Riverstone Holdings, a US-based energy-focused private equity firm, has just announced launching a £1.5 billion closed-ended investment fund, called Riverstone Energy, to be floated on the main market of the London Stock Exchange by end of October. The company confirms that it has secured binding commitments of £500 million from five cornerstone investors who will buy 50 million shares at £10 each plus an additional £50 million of Riverstone Holdings' own capital.
The new fund is expected to invest across the global energy sector, focusing on the exploration, production, and midstream segments. Sir Robert Wilson, the former chairman of BG Group will be its chairman and members of the board will include Jim Hackett, former chief executive of Anadarko Petroleum; Lord Browne, former chief executive of BP who is now a Partner at Riverstone Holdings; as well as Riverstone's co-founders David Leuschen and Pierre Lapeyre Jr.
Typically, private equity groups have previously only raised capital from large institutions, sovereign wealth funds, and wealthy families. However, we are now seeing an increasing trend in which a number of private equity firms are looking to access the public markets targeting retail investors. In essence, we are seeing the emergence of publicly-quoted private equity businesses. Is this reflective of their increasing difficulty in raising sufficient funds? Will this trend continue?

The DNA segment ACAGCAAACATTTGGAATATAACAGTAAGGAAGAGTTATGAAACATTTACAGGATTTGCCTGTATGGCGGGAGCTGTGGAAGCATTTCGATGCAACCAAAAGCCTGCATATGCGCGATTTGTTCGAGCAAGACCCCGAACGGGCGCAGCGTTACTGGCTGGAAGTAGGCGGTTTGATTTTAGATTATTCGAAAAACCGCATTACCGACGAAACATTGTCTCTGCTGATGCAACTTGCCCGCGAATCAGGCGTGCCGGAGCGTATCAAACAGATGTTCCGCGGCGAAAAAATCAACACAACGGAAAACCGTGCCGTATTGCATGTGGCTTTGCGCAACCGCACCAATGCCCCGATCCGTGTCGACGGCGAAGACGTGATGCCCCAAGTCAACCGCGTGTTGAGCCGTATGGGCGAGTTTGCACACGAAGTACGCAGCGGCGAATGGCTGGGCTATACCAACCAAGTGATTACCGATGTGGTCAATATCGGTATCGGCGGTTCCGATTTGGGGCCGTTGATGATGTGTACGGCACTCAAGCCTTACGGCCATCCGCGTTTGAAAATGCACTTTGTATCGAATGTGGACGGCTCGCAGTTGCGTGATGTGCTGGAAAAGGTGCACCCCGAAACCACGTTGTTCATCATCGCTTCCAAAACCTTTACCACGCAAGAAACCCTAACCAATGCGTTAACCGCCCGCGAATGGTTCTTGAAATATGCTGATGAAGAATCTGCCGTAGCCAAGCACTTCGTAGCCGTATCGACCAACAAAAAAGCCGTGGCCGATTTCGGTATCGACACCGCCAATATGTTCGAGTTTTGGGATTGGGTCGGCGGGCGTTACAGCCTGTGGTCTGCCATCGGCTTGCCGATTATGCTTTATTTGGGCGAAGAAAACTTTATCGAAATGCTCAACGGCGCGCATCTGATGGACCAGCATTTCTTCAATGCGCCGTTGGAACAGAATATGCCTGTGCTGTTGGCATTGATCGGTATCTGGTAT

Even Riverstone Energy's chairman, Sir Robert Wilson, recognises the apparent contradiction and unusual juxtaposition as according to Bloomberg he is quoted as saying "this provides public investors a chance to invest alongside private equity investors in a way that's both unusual and, I hope, highly rewarding". He further adds that going to the public has been an ambition of Riverstone partners for some time in order to establish a permanent capital vehicle.
This trend is quite interesting as we normally see private equity firms taking public firms private, away from the scrutiny of the public markets, to execute their turnaround plans and restructurings. Now, we are seeing the opposite whereby they are willing to endure this public scrutiny in order to ensure they continue to have adequate access to capital. The IPO of KKR's Private Equity Investor fund in 2006 and the partial floating of The Blackstone Group in 2007 pioneered the trend. The question now is, how well will these listed funds perform and are there more public private equity funds to emerge?